A COVID-19 vaccine will be distributed to critical health care workers first, then the elderly who are most at risk, before being made available to the general public, City-Cowley County Health Officer Tom Langer said Tuesday regarding the county’s plans for when a vaccine becomes available.
Although a firm time frame for availability hasn’t been established yet, Langer said it could be available in the county as soon as next month.
The county’s rollout plan for a vaccine will be performed in conjunction with federal and state guidelines, Langer said. Once a vaccine is available, it will be released locally though a tiered plan.
Phase one will make the vaccine available for critical health care workers who deal closely with the public, as well as long term care workers.
In the second phase, vaccines will be prioritized for people age 65 and older with co-morbidities that put their health at greater risk if they catch the virus. Vaccines for people age 65 and older at less risk will be introduced via sub-phases.
Langer said that, during the first two phases, the vaccine will be available through the health department or partner organizations, such as the county’s hospitals and medical offices.
Phase three will make the vaccine available to more of the general public, and also make it available at pharmacies and other places besides a doctor’s office or the health department. During this phase, vaccination will begin with older adults and continue down to younger people. Langer said the plan is to have it available for children by the time back to school preparations begin in summer 2021. There is also a chance health workers could go out to some of the larger employers in the county and offer vaccines on site.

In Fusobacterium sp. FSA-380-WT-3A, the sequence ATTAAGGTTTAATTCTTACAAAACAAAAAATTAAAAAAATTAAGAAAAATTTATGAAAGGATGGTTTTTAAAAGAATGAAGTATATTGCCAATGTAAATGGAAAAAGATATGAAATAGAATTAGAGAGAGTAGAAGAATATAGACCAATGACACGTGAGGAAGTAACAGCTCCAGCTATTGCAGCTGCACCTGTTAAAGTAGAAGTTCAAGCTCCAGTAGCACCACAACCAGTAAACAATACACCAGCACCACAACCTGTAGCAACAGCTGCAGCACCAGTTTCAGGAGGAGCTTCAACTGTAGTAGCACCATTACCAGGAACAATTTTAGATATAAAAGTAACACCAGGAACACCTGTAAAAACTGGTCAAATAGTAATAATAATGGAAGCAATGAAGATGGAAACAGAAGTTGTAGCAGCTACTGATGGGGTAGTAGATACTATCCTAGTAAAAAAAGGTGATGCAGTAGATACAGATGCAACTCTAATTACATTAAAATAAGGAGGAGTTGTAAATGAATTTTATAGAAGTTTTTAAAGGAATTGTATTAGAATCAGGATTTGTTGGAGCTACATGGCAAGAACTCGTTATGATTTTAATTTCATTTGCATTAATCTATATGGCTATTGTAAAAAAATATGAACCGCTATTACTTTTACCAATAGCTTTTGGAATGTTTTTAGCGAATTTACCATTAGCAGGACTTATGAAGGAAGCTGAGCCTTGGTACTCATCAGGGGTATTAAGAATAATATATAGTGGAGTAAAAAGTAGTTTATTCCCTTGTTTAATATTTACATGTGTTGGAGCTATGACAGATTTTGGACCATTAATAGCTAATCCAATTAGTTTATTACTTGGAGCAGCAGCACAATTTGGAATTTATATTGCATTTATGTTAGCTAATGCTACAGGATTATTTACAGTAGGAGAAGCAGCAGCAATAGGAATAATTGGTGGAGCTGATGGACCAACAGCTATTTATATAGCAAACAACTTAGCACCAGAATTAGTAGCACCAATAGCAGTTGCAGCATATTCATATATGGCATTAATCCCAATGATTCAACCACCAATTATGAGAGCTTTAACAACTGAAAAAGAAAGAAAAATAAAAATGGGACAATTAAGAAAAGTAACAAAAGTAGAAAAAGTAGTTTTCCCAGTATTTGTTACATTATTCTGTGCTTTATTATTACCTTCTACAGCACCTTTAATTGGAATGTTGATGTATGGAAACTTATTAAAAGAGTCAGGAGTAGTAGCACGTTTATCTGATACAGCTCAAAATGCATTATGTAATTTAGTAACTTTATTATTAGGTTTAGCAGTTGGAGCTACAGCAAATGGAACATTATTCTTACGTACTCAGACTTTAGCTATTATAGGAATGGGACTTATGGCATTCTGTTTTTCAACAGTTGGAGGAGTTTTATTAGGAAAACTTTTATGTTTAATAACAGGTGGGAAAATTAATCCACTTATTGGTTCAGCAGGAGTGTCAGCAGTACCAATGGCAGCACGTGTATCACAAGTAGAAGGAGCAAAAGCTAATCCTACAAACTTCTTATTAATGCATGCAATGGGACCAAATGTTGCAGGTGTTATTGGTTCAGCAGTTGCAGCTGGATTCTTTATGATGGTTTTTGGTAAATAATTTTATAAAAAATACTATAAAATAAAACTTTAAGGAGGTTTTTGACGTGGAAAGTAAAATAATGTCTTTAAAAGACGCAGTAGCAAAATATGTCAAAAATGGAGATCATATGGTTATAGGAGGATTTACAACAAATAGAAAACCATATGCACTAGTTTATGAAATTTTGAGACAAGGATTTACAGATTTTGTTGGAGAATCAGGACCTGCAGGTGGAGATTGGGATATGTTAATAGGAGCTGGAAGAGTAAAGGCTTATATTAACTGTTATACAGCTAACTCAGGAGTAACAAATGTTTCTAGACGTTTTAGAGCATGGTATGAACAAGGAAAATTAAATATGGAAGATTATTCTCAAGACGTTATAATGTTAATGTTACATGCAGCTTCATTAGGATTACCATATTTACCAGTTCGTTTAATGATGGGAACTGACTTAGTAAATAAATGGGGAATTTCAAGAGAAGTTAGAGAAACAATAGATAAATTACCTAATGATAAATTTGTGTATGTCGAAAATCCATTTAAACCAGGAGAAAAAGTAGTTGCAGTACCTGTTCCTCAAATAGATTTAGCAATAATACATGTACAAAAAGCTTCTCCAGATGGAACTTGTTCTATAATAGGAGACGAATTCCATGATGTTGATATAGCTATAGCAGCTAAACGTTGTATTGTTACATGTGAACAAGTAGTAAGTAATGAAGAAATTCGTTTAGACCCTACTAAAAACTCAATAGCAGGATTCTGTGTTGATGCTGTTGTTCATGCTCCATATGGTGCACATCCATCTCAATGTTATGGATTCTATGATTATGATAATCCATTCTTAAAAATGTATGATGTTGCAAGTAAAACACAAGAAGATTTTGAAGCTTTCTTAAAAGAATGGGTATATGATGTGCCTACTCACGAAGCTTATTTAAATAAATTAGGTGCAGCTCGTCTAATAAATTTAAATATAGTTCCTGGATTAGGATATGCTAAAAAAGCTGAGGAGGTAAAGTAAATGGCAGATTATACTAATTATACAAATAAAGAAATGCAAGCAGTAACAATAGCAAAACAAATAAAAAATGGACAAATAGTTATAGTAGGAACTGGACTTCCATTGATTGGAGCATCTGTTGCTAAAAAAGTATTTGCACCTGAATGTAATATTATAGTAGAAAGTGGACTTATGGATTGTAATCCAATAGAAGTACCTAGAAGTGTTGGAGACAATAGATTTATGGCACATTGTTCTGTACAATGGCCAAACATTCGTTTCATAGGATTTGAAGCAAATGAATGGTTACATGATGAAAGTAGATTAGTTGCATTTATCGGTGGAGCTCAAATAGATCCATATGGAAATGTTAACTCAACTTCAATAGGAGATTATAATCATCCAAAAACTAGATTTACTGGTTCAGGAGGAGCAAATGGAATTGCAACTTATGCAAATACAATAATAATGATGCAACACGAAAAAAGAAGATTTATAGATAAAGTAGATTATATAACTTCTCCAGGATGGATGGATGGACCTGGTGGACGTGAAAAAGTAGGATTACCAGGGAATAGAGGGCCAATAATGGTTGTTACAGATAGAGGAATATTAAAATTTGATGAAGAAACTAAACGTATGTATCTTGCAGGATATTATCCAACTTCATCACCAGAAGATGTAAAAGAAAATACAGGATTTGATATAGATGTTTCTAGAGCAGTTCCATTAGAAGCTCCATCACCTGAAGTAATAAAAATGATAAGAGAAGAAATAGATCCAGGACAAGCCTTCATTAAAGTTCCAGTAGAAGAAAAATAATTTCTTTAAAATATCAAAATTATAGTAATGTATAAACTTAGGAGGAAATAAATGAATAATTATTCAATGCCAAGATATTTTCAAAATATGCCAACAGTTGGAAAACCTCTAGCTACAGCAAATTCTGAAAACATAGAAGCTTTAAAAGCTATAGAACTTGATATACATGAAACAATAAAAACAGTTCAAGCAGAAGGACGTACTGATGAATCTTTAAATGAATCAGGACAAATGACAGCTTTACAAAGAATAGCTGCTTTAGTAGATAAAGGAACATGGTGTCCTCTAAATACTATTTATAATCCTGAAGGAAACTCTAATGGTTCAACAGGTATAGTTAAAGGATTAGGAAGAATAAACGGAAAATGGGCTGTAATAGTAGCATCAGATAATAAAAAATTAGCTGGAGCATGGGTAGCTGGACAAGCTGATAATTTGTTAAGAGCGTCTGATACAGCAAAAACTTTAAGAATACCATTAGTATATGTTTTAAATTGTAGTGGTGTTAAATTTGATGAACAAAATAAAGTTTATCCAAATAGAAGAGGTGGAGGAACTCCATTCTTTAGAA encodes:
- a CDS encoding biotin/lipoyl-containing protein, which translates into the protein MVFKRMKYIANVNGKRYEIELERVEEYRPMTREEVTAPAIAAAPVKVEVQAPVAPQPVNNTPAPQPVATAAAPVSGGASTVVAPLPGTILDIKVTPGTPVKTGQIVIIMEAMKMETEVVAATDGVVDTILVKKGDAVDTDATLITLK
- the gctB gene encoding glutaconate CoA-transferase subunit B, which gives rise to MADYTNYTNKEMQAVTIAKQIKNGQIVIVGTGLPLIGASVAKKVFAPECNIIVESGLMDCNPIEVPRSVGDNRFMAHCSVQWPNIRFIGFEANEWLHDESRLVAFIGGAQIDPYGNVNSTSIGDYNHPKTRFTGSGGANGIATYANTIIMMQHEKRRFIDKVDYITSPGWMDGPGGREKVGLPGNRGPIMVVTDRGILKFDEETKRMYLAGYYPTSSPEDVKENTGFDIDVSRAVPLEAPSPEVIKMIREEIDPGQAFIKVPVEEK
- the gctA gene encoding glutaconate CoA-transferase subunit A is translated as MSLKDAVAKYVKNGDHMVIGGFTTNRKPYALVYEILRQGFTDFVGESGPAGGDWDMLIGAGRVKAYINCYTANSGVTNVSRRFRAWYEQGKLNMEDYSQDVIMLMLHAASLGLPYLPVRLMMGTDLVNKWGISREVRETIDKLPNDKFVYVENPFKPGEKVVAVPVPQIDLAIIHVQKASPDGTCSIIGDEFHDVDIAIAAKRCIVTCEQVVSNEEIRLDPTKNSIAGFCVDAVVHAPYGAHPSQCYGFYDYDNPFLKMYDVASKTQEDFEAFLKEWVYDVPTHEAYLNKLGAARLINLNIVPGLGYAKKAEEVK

Langer said he would like to see upward of 75 percent of the county’s population receive the vaccine. In a county where around 13,000 to 15,000 people, or about one third of the population, gets the flu vaccine in a normal year, “this is a very ambitious goal,” he said.
Langer acknowledged that vaccine hesitancy from the public could impact this goal. A survey is available for people to fill out at www.surveymonkey.com/r/SCKCOVID19 to help gauge people’s attitudes toward a vaccine and how many are likely to get one. Responses will help determine how many doses of the vaccine the county will have to request, Langer said. A public information campaign will also be rolled out when the vaccine is closer to being released to inform people about it.
Langer said some people will want to get the vaccine right away, while some will want to wait.
“Our job is to be honest and tell people about the risks and benefits,” he said.
Langer said he is willing to set the example and receive the first vaccine distributed in Cowley County.
“If it was here today, I would roll up my sleeve and take the shot right now,” he said.
Similar to the county-wide mask wearing campaign, which encourages but does not mandate usage of face coverings to help stop the disease from spreading, Langer said the ultimate responsibility for lessening the pandemic lies with the public.
“We have to rely on the people to see how virulent this is,” he said. “I hope people won’t wait until it affects their families to take the appropriate steps.”
As of Nov. 30, there have been 1,631 cases in the county, with 17 cumulative hospitalizations, according to the Kansas Department of Health and Environment. Langer said that, as of Tuesday, there have been around 25 deaths in the county.
“This virus is never going away,” Langer said. “We have to develop immunities it it, where it is rendered harmless to us. This is what’s behind the vaccine campaign.”